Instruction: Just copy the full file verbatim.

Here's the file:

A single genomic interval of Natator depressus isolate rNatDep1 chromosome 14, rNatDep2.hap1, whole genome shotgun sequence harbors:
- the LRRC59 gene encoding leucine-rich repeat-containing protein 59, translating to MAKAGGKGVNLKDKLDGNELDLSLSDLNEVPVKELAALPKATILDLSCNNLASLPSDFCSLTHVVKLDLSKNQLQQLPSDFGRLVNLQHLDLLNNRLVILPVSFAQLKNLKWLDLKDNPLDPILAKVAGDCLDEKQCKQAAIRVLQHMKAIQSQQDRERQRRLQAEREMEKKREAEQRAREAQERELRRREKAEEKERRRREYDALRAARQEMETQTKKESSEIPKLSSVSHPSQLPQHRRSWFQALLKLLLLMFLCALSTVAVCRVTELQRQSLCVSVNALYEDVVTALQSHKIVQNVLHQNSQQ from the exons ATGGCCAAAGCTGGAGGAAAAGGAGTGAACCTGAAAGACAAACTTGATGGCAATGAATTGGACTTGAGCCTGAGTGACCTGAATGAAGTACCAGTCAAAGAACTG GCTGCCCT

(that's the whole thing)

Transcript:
A single genomic interval of Natator depressus isolate rNatDep1 chromosome 14, rNatDep2.hap1, whole genome shotgun sequence harbors:
- the LRRC59 gene encoding leucine-rich repeat-containing protein 59, translating to MAKAGGKGVNLKDKLDGNELDLSLSDLNEVPVKELAALPKATILDLSCNNLASLPSDFCSLTHVVKLDLSKNQLQQLPSDFGRLVNLQHLDLLNNRLVILPVSFAQLKNLKWLDLKDNPLDPILAKVAGDCLDEKQCKQAAIRVLQHMKAIQSQQDRERQRRLQAEREMEKKREAEQRAREAQERELRRREKAEEKERRRREYDALRAARQEMETQTKKESSEIPKLSSVSHPSQLPQHRRSWFQALLKLLLLMFLCALSTVAVCRVTELQRQSLCVSVNALYEDVVTALQSHKIVQNVLHQNSQQ from the exons ATGGCCAAAGCTGGAGGAAAAGGAGTGAACCTGAAAGACAAACTTGATGGCAATGAATTGGACTTGAGCCTGAGTGACCTGAATGAAGTACCAGTCAAAGAACTG GCTGCCCT